So Far From God by Ana Castillo
In Tome, a small New Mexico town that’s full of wonders and wonders, Sofia and her four daughters, Fe, Esperanza, Caridad, and La Loca, have to deal with both hardship and love.
Fire on the Mountain by Edward Abbey
“Edward Abbey’s classic 1962 book, Fire on the Mountain, is still beautiful, powerful, and relevant 50 years later.” Douglas Brinkley, the New York Times best-selling author of The Wilderness Warrior and Walter Cronkite, has written a new introduction for this book. It tells the story of a tough old loner who takes on the combined, well-armed forces of the government who want to get rid of him from his land. “Rough American individualism is celebrated in this book,” Brinkley says.
The Wives Of Los Alamos by TaraShea Nesbit
At least they were ready for adventure, or at least ready for it to happen.” Hope quickly turned to hardship as they had to adapt to a rough military town where everything was kept a secret, even what their husbands were doing at the lab. Though they didn’t know each other, they worked together to adapt to a landscape that was both fierce and fascinating. It was full of the everyday things that people do and the drama of scientific research.
During this time, babies were born, friendships were formed, children grew up, and Los Alamos became a real community: one that was strained by the words they couldn’t say out loud or in letters, and by the freedom they didn’t have. This is how it happened: But when the war was over, there would be even more problems for the scientists and their families. They would have to deal with the fact that they had played a role in the most destructive force in the history of mankind.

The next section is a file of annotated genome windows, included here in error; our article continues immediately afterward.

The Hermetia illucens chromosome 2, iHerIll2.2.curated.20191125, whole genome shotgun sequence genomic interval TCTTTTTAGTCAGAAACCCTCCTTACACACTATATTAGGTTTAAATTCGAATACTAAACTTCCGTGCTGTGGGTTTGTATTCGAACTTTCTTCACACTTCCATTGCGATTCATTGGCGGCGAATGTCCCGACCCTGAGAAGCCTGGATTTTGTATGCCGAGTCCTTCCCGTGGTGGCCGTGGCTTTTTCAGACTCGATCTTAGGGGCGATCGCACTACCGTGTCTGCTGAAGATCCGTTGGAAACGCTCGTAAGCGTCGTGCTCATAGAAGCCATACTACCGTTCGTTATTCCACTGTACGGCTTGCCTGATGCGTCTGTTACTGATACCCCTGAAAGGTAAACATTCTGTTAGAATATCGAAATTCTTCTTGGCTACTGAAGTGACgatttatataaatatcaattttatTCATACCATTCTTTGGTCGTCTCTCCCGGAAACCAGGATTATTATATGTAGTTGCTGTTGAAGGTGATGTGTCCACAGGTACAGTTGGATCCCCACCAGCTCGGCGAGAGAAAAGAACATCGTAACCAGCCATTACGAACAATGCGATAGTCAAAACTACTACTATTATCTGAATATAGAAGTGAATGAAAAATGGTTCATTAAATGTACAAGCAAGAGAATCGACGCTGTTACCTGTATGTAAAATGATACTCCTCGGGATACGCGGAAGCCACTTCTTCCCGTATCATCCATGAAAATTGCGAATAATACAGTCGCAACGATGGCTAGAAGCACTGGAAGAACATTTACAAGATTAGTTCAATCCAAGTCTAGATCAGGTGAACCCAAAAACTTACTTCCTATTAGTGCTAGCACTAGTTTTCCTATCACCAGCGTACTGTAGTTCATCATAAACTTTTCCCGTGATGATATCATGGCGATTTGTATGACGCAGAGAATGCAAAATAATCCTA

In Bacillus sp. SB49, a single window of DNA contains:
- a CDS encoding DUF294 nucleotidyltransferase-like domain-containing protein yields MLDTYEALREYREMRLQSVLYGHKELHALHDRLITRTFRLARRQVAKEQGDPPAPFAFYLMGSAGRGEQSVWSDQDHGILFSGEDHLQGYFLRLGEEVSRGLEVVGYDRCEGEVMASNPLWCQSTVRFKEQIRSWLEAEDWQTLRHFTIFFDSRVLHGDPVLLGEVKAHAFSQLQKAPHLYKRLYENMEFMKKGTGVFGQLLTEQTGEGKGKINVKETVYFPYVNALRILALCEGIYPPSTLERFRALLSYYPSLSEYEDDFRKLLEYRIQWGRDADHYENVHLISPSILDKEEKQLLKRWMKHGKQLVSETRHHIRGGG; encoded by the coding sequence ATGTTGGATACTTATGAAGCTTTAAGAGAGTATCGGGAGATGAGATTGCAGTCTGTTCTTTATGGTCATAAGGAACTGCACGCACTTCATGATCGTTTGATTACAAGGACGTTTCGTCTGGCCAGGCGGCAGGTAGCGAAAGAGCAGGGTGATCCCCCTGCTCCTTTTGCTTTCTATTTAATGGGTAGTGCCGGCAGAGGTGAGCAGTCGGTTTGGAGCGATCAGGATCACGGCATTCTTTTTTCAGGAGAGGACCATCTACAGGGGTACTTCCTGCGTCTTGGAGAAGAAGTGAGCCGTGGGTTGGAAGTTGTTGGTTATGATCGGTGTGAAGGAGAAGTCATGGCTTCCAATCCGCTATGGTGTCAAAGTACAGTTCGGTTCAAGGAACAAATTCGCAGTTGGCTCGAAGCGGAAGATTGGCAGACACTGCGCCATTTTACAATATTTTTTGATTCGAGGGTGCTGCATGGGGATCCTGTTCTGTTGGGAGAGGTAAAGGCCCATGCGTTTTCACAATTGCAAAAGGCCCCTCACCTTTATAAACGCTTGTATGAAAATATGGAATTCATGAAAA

“The Wives of Los Alamos is a tribute to a group of real-life women who played a big role in one of the most important research projects in modern history.”
Ceremony by Leslie Marmon Silko
Thirty years after it was first published, Ceremony is still one of the most powerful and moving works of Native American literature, a book that is itself a ceremony of healing. During World War II, Tayo, who has mixed ancestry, goes back to the Laguna Pueblo Reservation. He has been scarred for life by his time as a prisoner of the Japanese and by the way his people treat him. With help from Indian history, only then can he start to find peace again. Ceremony is a book that will stay with you for a long time because it’s well-written and full of Pueblo myth.
The Milagro Beanfield War by John Nichols
Angry hustler Joe Mondragon slammed his truck to a stop, put on his boots, and marched into the dry, sandy ground. ” He tapped into the main irrigation channel very carefully, but also illegally, because he didn’t want to get caught. And so the Milagro beanfield war began, even though few people knew about it at the time. This war, like everything else in Milagro, was going to be a piecemeal one, with tactical retreats more important than victory in front of the enemy. The small farmers and sheepherders start to gather around Joe’s bean field as a symbol of their lost rights and lost lands. Down in the capital, the Anglo water barons and power brokers are in a hurry to get rid of that symbol before it wrecks their multimillion-dollar land development projects.
“The story of Milagro’s rise is both wild and tender, a vivid picture of a town that stumbles and is prodded on its way to its own salvation.”